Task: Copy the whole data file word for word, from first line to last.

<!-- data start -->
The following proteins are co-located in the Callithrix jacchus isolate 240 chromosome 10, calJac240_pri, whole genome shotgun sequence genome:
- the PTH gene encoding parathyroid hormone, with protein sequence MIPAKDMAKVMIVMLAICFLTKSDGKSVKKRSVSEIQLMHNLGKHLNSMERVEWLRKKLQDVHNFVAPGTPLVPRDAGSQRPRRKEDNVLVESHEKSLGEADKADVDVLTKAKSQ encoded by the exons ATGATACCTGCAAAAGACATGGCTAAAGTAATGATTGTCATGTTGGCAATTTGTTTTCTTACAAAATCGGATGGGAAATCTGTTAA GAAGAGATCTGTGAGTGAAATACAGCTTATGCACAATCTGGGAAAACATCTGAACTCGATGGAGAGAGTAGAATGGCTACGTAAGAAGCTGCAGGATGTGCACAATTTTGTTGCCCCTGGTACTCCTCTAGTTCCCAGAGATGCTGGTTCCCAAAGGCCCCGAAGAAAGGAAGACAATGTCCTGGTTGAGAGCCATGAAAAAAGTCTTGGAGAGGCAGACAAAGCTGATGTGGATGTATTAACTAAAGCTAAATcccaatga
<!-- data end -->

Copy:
The following proteins are co-located in the Callithrix jacchus isolate 240 chromosome 10, calJac240_pri, whole genome shotgun sequence genome:
- the PTH gene encoding parathyroid hormone, with protein sequence MIPAKDMAKVMIVMLAICFLTKSDGKSVKKRSVSEIQLMHNLGKHLNSMERVEWLRKKLQDVHNFVAPGTPLVPRDAGSQRPRRKEDNVLVESHEKSLGEADKADVDVLTKAKSQ encoded by the exons ATGATACCTGCAAAAGACATGGCTAAAGTAATGATTGTCATGTTGGCAATTTGTTTTCTTACAAAATCGGATGGGAAATCTGTTAA GAAGAGATCTGTGAGTGAAATACAGCTTATGCACAATCTGGGAAAACATCTGAACTCGATGGAGAGAGTAGAATGGCTACGTAAGAAGCTGCAGGATGTGCACAATTTTGTTGCCCCTGGTACTCCTCTAGTTCCCAGAGATGCTGGTTCCCAAAGGCCCCGAAGAAAGGAAGACAATGTCCTGGTTGAGAGCCATGAAAAAAGTCTTGGAGAGGCAGACAAAGCTGATGTGGATGTATTAACTAAAGCTAAATcccaatga